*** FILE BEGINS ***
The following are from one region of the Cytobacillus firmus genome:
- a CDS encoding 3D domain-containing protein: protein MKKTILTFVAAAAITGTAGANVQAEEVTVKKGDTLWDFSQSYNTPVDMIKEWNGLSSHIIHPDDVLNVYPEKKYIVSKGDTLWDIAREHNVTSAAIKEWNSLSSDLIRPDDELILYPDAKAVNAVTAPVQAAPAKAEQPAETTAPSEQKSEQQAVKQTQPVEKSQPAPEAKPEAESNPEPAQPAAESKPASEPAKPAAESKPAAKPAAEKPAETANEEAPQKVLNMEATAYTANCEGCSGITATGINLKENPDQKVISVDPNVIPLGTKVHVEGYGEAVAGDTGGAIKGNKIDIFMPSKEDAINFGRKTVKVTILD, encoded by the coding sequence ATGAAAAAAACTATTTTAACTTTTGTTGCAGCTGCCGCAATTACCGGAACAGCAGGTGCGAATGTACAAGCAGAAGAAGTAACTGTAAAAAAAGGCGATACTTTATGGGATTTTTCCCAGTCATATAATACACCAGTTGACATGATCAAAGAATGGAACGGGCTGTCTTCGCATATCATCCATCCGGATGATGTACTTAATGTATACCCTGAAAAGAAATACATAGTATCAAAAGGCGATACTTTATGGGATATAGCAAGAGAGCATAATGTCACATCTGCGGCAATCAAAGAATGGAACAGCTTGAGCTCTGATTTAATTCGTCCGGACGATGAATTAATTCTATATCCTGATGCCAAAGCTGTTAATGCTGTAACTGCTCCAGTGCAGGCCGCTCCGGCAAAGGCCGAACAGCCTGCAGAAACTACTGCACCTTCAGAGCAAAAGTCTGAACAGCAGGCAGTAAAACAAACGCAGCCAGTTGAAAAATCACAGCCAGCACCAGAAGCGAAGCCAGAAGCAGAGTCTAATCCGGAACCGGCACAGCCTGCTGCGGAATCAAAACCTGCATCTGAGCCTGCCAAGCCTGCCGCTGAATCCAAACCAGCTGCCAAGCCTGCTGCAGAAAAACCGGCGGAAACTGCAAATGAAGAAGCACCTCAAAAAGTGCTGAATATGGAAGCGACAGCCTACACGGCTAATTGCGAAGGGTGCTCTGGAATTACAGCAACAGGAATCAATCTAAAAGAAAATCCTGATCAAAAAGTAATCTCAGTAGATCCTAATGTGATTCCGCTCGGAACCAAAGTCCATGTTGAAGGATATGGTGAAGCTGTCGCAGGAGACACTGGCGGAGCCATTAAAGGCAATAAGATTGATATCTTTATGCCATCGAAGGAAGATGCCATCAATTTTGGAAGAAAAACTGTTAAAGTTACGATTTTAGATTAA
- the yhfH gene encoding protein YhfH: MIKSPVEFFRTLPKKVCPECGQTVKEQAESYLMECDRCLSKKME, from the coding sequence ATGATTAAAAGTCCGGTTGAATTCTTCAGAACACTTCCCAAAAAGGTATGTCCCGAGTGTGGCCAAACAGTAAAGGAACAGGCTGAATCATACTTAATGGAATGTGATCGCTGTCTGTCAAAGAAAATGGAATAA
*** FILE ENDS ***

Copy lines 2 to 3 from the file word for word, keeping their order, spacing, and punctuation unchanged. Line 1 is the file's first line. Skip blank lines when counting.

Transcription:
- a CDS encoding 3D domain-containing protein: protein MKKTILTFVAAAAITGTAGANVQAEEVTVKKGDTLWDFSQSYNTPVDMIKEWNGLSSHIIHPDDVLNVYPEKKYIVSKGDTLWDIAREHNVTSAAIKEWNSLSSDLIRPDDELILYPDAKAVNAVTAPVQAAPAKAEQPAETTAPSEQKSEQQAVKQTQPVEKSQPAPEAKPEAESNPEPAQPAAESKPASEPAKPAAESKPAAKPAAEKPAETANEEAPQKVLNMEATAYTANCEGCSGITATGINLKENPDQKVISVDPNVIPLGTKVHVEGYGEAVAGDTGGAIKGNKIDIFMPSKEDAINFGRKTVKVTILD, encoded by the coding sequence ATGAAAAAAACTATTTTAACTTTTGTTGCAGCTGCCGCAATTACCGGAACAGCAGGTGCGAATGTACAAGCAGAAGAAGTAACTGTAAAAAAAGGCGATACTTTATGGGATTTTTCCCAGTCATATAATACACCAGTTGACATGATCAAAGAATGGAACGGGCTGTCTTCGCATATCATCCATCCGGATGATGTACTTAATGTATACCCTGAAAAGAAATACATAGTATCAAAAGGCGATACTTTATGGGATATAGCAAGAGAGCATAATGTCACATCTGCGGCAATCAAAGAATGGAACAGCTTGAGCTCTGATTTAATTCGTCCGGACGATGAATTAATTCTATATCCTGATGCCAAAGCTGTTAATGCTGTAACTGCTCCAGTGCAGGCCGCTCCGGCAAAGGCCGAACAGCCTGCAGAAACTACTGCACCTTCAGAGCAAAAGTCTGAACAGCAGGCAGTAAAACAAACGCAGCCAGTTGAAAAATCACAGCCAGCACCAGAAGCGAAGCCAGAAGCAGAGTCTAATCCGGAACCGGCACAGCCTGCTGCGGAATCAAAACCTGCATCTGAGCCTGCCAAGCCTGCCGCTGAATCCAAACCAGCTGCCAAGCCTGCTGCAGAAAAACCGGCGGAAACTGCAAATGAAGAAGCACCTCAAAAAGTGCTGAATATGGAAGCGACAGCCTACACGGCTAATTGCGAAGGGTGCTCTGGAATTACAGCAACAGGAATCAATCTAAAAGAAAATCCTGATCAAAAAGTAATCTCAGTAGATCCTAATGTGATTCCGCTCGGAACCAAAGTCCATGTTGAAGGATATGGTGAAGCTGTCGCAGGAGACACTGGCGGAGCCATTAAAGGCAATAAGATTGATATCTTTATGCCATCGAAGGAAGATGCCATCAATTTTGGAAGAAAAACTGTTAAAGTTACGATTTTAGATTAA
- the yhfH gene encoding protein YhfH: MIKSPVEFFRTLPKKVCPECGQTVKEQAESYLMECDRCLSKKME, from the coding sequence ATGATTAAAAGTCCGGTTGAATTCTTCAGAACACTTCCCAAAAAGGTATGTCCCGAGTGTGGCCAAACAGTAAAGGAACAGGCTGAATCATACTTAATGGAATGTGATCGCTGTCTGTCAAAGAAAATGGAATAA